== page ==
"There is no cause to suspect Cpl. T.M. tried to falsely accuse the defendant, they are friends. The defendant did not bring up with T.M. the explosive (he thought the terrorist had) and the knife (that was on the ground by the terrorist's body) as a reason for the shooting. His words to T.M. show there was another reason for shooting the terrorist."
Judge Heller pointed out that "it appears that during his CID interrogation, the defendant was aware of the things Cpl. T.M. presented. It is not for no reason that he denied having that conversation with T.M. at the beginning of his interrogation. When he was offered to confront T.M., the defendant set conditions for the confrontation. Despite what he said during his testimony, he repeated the claim that he didn't recall any conversation with T.M. before and after the shooting except for asking him to look after his helmet."
“When he was asked to address the claim that the motive for the shooting was revenge he instantly chose not to respond. We saw fit to dismiss his explanation and we have decided that after the shooting, he said in Cpl. T.M’s ear, ‘they stabbed my friend and tried to kill him—he deserves to die.’”
In her analysis, Judge Heller determined that “this statement has significant weight in the decision.”
Turning to what she deemed conspicuous discrepancies in the version of events presented by the defendant and the testimony provided by Company Commander Maj. Tom Na'aman, Heller said: “We gave full weight to the version of the Company Commander against the problematic version by Azaria. The defendant changed his version and testimony, including about the conversation he had with the Battalion Commander Lt. Col. David Shapira, whose testimony is credible in our opinion.
"Azaria did not distance others and didn’t warn his friends. It is not clear why the defendant removed his helmet if he feared an explosive device as he claimed. Azaria did not know how to explain his conduct. Moreover, his conduct after the shooting was not consistent with his claims that he feared a danger.”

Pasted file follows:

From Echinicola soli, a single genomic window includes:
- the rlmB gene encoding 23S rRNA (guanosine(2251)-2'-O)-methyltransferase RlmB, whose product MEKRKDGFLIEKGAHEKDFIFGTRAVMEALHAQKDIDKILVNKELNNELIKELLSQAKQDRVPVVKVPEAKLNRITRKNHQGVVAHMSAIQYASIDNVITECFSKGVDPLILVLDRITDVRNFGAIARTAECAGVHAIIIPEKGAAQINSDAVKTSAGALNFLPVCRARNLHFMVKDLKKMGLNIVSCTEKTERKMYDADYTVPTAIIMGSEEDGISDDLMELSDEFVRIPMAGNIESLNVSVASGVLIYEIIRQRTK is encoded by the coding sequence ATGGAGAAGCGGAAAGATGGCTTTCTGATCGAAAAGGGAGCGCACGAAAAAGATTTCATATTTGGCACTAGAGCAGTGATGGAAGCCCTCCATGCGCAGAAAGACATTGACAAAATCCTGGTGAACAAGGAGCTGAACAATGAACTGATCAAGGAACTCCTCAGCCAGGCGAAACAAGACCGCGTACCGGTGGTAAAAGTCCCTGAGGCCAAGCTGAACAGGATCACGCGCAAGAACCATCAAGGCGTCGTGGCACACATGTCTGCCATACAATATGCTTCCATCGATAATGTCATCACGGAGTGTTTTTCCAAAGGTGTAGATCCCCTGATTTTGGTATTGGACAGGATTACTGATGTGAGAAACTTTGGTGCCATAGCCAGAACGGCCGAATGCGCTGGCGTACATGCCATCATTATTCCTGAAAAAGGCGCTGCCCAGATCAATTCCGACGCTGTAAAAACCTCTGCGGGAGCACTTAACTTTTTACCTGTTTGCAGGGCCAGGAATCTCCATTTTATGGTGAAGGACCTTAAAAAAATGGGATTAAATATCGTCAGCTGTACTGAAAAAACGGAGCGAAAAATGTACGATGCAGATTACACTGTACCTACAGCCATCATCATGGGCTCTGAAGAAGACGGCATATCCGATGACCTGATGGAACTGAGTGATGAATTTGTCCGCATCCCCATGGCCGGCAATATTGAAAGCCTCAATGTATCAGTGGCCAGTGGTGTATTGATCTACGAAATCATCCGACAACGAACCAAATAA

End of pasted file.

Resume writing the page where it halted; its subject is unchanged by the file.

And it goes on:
Azaria’s parents, Charlie and Oshra, left their home in Ramla in the early morning and arrived at the court in the Kiryah (IDF headquarters) in Tel Aviv for the verdict, greeted by hundreds of people who had turned up to stand in solidarity with the IDF sergeant.
Among those in the crowds of around 150 people—which had grown to 400 by 11am—were activists from the far right-wing Lahava group, Beitar Jerusalem soccer fans and members of the criminal, soccer fan group La Familia, some of whom began rioting as the tension mounted.
As Azaria entered the courtroom, those nearby clapped their hands, while calling out expressions of support: “We love you and God loves you,” they shouted.
Azaria’s mother, Oshra, burst into tears following the court’s decision: “This was a foregone conclusion,” she yelled as she turned to one of the prosecutors in the case. “You continue to smile. One day you will also have a child.”
Elor hugged his crying mother as they left the room together through the back entrance.
Azaria has spent the nine months of the trial under open detention at his brigade's base near Rosh HaAyin, where he has been doing maintenance work.
If convicted, the Military Advocate General's Office has considered asking the court to send Azaria to prison immediately without waiting for the sentencing.
Itay Blumenthal, Gilad Morag, Asaf Zagrizak, Attila Somfalvi, Amit Cotler and AP contributed to this report.